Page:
Domestic violence in Saudi Arabia

Domestic violence in Saudi Arabia is a problem as in many parts of Asia.[1]

There is a deep cultural belief in Saudi Arabia that it is socially acceptable to hit a woman to discipline a spouse.[2][3][4][5]


Domestic abuse in Saudi Arabia started to receive public attention in 2004 after a popular television presenter, Rania al-Baz, was severely beaten by her husband, and photographs of her bruised and swollen face were published in the press.[6][7] According to Al-Baz, her husband beat her, intending to kill her, after she answered the phone without his permission.[8]

Violence against women and children in the home was traditionally not seen as a criminal matter in Saudi Arabia until 2013.[9] In 2008, "social protection units", Saudi Arabia's version of women's shelters, were ordered by the prime minister to expand in several large Saudi cities. That year the prime minister also ordered the government to draft a national strategy to deal with domestic violence.[10] Some Saudi royal foundations, such as the King Abdulaziz Center for National Dialogue and the King Khalid Foundation, have also led education and awareness efforts against domestic violence.[10] Five years later, in 2013, Saudi Arabia launched its first major effort against domestic violence, the "No More Abuse" ad campaign.[10]

In August 2013, the Saudi cabinet approved a law making domestic violence a criminal offence for the first time. The law calls for a punishment of up to a year in prison and a fine of up to 50,000 riyals (US$13,000).[9] The maximum punishments can be doubled for repeat offenders. The law criminalizes psychological and sexual abuse, as well as physical abuse. It also includes a provision obliging employees to report instances of abuse in the workplace to their employer.[11] The move followed a Twitter campaign. The new laws were welcomed by Saudi women's rights activists, although some expressed concerns that the law could not be implemented successfully without new training for the judiciary, and that the tradition of male guardianship would remain an obstacle to prosecutions.[9]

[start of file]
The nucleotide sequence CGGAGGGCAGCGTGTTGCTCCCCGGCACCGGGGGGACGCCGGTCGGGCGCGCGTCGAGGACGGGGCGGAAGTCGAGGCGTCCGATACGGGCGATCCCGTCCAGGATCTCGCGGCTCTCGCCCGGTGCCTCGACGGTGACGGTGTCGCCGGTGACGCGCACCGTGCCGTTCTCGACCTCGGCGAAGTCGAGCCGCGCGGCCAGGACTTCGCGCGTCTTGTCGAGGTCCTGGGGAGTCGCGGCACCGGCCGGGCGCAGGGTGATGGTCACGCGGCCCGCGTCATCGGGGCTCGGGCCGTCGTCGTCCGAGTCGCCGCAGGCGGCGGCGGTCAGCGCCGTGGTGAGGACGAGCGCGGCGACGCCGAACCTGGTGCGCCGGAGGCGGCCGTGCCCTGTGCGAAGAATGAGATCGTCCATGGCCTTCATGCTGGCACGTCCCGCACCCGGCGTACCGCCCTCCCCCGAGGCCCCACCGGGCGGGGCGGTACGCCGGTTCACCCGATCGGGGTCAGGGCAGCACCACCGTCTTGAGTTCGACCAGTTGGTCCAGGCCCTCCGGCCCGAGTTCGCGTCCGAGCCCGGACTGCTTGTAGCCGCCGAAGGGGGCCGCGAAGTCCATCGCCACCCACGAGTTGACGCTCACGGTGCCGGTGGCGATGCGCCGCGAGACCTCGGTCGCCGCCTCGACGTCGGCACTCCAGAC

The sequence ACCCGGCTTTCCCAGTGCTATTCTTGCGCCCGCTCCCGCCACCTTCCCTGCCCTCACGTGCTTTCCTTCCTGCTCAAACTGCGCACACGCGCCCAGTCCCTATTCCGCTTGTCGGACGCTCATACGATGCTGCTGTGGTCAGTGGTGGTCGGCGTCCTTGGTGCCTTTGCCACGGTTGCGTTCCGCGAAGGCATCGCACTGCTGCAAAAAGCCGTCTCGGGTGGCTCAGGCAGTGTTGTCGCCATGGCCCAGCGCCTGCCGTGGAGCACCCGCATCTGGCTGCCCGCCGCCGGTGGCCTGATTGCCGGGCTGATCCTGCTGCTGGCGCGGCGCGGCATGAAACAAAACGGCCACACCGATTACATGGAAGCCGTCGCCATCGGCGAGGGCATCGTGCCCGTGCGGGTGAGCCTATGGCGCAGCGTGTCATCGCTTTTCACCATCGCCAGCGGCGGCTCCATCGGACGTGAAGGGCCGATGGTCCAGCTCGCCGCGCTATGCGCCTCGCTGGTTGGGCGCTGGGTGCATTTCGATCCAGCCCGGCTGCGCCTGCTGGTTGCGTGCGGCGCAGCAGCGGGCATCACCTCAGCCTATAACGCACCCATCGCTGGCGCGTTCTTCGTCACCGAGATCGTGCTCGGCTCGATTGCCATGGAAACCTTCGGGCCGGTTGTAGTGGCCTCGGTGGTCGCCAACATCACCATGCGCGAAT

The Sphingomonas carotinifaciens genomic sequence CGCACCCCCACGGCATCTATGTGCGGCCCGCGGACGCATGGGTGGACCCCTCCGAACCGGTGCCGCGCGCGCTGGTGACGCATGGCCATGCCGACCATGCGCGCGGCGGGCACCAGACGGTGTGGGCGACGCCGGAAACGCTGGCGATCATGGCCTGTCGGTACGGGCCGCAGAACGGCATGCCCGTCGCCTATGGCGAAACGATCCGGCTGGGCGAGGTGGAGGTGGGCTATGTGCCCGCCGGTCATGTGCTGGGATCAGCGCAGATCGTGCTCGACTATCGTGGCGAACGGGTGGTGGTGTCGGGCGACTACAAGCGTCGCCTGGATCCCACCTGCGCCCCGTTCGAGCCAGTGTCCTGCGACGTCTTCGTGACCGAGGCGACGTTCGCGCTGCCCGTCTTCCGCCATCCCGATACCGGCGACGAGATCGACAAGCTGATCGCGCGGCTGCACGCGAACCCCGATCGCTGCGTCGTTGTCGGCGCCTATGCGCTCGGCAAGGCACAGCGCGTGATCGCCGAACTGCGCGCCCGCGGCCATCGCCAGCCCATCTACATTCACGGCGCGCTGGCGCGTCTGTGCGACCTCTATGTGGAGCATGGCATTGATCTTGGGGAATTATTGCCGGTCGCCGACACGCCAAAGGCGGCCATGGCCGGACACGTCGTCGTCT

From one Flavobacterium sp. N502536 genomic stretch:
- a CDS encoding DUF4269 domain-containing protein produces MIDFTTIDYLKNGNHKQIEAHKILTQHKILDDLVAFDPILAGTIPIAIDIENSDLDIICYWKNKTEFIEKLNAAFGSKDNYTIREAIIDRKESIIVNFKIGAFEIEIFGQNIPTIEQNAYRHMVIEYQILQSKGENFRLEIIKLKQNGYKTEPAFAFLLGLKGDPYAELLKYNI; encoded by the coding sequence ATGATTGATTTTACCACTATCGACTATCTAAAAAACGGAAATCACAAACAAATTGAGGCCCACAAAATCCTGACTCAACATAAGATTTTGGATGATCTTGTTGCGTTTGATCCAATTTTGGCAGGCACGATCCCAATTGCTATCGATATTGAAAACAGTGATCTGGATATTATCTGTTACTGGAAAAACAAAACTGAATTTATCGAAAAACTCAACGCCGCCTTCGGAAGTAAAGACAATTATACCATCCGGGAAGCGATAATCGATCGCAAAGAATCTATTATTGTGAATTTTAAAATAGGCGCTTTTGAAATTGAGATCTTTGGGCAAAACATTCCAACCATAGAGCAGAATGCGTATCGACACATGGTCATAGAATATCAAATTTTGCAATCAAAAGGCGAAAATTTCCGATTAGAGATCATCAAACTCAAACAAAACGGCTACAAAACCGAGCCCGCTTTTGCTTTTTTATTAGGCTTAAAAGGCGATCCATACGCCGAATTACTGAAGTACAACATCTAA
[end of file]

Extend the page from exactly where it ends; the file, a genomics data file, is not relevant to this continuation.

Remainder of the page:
The number of reported harassment cases against women and juveniles in Saudi Arabia has reached 2,797 in one year, a newspaper stated on quoting official statistics.[12]

See also


  1. "Saudi Arabia outlaws domestic violence". Aljazeera. Retrieved 2014-03-25.
  2. "When domestic violence strikes in Saudi Arabia". Al Arabiya. Retrieved 2014-03-25.
  3. "Saudi Arabia's domestic violence law is a first step to changing attitudes". The Guardian. Retrieved 2014-03-25.
  4. "Saudi Arabia passes its first-ever anti-domestic violence law". Salon. Retrieved 2014-03-25.
  5. "Saudi Arabia passes its first-ever anti-domestic violence law". The Washington Post. Retrieved 2014-03-25.
  6. Bradley, John R. (2005). Saudi Arabia Exposed : Inside a Kingdom in Crisis. Palgrave. p. 184.
  7. Saudi TV host's beating raises taboo topic: domestic violence against Muslim women| By Souheila Al-Jadda | |May 12, 2004|accessed 2014-10-15
  8. Vulliamy, Ed (2005-10-04). "Breaking the silence". The Guardian. Retrieved 2014-10-15.
  9. 1 2 3 Usher, Sebastian (28 August 2013). "Saudi Arabia cabinet approves domestic abuse ban". BBC News.
  10. 1 2 3 Dewey, Caitlin (2013-05-01). "Saudi Arabia launches powerful ad campaign against domestic violence". Retrieved 2013-08-30.
  11. Anderson, Lisa (28 August 2013). "Saudi Arabia passes historic domestic abuse legislation". Reuters.
  12. "Worrying statistics: Abuse against women and children swelling in Saudi". 6 August 2013.
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